Still, you don’t envy Fraser’s position one bit: turning up on the military base, where his mother is the incoming colonel, you’d soon be look for ways to push back against its sterility and severity. The camera tracks Fraser, with his bleached hair and oversize, leopard-print shorts, as he roams around the base, stealing a beer from the grocery store.
Fraser seems to live in a world without repercussions. No-one on the base stops him drinking. Later in the episode, Maggie will find him drunk and bleeding from a minor fall alone at the harbour and drive him home, while laughing it off. Then, peckish for a midnight snack, he raids the fridge. Sarah offers to cut him a slice of beef. Fraser slaps her for not cutting it thin enough. Guess what? Still no consequences. Instead, bizarrely, Sarah invites him to dance. For a discipling commander, she’s got a blind-spot when it comes to her own home.
"that special kind of restlessness that only the restfulness of a summer sojourn can provide"
Roaming about the base, from vignette to vignette, tension swelling and then subsiding is typical of the series’ lyrical flow. Guadagnimo is an expert in creating that drama, which, to me, feels holiday-like. Nothing bad happens on holiday. Things threaten to spill over, but always settle. This is not to say We Are Who We Are is lacking in suspense; rather it draws momentum from character-specific mystery: why does Sarah give her son such a long leash? What does Fraser hope to achieve through his rebellion? Guadagnimo punctuates the series with occasional freeze frames, which allude to moments captured out of the ordinary run of things.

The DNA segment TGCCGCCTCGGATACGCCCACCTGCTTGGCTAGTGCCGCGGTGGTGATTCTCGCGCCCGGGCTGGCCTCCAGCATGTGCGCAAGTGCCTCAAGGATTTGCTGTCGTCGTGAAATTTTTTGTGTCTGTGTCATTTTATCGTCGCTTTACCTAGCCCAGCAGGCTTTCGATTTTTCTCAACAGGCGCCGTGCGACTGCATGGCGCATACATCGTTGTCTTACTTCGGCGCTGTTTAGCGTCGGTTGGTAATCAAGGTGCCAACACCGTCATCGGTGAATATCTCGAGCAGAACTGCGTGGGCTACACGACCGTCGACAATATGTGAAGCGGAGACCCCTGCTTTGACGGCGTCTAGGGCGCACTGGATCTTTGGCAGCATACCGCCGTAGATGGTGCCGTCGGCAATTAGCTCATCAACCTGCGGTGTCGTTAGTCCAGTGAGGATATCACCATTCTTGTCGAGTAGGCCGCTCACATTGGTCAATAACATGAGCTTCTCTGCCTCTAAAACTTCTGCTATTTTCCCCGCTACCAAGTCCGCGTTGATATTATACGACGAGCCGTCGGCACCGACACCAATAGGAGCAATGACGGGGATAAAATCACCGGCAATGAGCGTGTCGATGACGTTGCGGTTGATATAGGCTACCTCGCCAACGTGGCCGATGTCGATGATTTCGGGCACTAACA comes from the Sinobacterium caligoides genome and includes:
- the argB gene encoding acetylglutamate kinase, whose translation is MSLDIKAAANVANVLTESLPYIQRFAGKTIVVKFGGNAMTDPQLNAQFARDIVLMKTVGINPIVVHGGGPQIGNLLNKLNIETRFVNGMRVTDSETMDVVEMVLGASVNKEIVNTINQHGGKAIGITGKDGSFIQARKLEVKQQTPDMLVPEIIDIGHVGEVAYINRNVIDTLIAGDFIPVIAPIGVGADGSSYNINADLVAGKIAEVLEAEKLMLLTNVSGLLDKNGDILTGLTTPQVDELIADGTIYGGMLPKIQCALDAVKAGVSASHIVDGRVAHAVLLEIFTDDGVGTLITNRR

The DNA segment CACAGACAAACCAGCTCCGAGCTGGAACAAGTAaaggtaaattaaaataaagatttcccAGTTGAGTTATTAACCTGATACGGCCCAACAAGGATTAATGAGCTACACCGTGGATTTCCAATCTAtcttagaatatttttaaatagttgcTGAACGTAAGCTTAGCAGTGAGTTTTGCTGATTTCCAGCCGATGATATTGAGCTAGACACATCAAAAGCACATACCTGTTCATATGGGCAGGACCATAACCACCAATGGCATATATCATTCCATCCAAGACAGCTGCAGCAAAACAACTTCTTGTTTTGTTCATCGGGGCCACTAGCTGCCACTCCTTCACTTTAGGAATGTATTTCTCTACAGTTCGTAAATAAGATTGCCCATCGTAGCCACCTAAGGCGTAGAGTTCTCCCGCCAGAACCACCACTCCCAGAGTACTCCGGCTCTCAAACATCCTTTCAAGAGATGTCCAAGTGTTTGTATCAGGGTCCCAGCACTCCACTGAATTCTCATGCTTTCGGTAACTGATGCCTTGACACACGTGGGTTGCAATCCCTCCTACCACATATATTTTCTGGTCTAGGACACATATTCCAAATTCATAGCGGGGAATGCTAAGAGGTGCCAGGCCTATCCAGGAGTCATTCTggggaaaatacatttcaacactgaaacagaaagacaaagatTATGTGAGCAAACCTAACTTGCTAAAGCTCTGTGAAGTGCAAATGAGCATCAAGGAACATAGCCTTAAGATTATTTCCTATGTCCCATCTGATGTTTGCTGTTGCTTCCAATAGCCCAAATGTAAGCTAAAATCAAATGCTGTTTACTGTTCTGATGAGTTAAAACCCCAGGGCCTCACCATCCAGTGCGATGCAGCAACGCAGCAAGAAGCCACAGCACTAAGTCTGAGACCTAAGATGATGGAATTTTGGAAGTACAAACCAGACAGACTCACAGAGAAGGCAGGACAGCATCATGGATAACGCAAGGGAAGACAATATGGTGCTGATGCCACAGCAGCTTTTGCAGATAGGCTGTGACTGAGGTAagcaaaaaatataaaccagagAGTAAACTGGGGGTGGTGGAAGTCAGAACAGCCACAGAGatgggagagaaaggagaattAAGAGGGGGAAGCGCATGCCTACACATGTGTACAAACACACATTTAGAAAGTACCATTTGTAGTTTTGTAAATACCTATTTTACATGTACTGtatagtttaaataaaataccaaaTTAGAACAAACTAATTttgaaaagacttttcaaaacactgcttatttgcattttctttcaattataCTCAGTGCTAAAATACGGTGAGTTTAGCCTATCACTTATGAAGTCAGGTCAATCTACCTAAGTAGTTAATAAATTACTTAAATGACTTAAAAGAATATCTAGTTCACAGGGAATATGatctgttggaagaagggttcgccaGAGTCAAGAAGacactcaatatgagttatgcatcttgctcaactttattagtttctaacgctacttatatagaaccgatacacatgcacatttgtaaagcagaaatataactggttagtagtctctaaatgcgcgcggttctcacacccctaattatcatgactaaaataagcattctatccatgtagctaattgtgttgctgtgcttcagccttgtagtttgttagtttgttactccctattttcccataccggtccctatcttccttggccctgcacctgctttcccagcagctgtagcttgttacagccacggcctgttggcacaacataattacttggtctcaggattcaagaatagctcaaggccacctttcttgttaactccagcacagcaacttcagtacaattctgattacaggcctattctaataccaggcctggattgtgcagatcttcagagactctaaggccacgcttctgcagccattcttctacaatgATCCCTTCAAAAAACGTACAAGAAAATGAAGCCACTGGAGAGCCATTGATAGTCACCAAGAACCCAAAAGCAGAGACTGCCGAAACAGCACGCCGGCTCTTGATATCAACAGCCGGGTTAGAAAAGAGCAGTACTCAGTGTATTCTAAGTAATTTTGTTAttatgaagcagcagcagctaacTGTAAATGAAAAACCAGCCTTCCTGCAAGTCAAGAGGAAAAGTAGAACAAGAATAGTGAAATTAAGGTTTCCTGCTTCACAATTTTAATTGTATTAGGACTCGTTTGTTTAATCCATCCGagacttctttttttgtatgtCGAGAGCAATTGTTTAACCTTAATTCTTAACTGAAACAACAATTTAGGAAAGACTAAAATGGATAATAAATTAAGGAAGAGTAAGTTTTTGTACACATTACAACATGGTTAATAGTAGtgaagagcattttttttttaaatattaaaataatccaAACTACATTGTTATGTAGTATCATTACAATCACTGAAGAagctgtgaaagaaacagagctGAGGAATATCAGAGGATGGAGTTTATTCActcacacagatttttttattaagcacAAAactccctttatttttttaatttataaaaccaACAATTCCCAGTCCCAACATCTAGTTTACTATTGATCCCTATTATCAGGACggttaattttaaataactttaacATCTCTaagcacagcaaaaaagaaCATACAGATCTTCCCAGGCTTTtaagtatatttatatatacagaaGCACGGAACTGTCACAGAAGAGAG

Guadagnimo has a highly idiosyncratic and very compelling knack for capturing adolescence: at times the group of teenagers depicted here seem preternaturally able to follow their every whim without shame. Somehow, this underscores quite the opposite, revealing their awkwardness, insecurity and confusion about their identities. With intimate cinematography and loose plotting, we stay close to Fraser’s uncertainty, as well as his new group of friends on the base, as they explore themselves and their surroundings — an environment which seems to hum with sex, whether it be the beach or the men’s showers. With this close proximity, we’re taught to withhold our judgement, to follow these characters with a shared sense of drifting curiosity. After all, They Are Who They Are.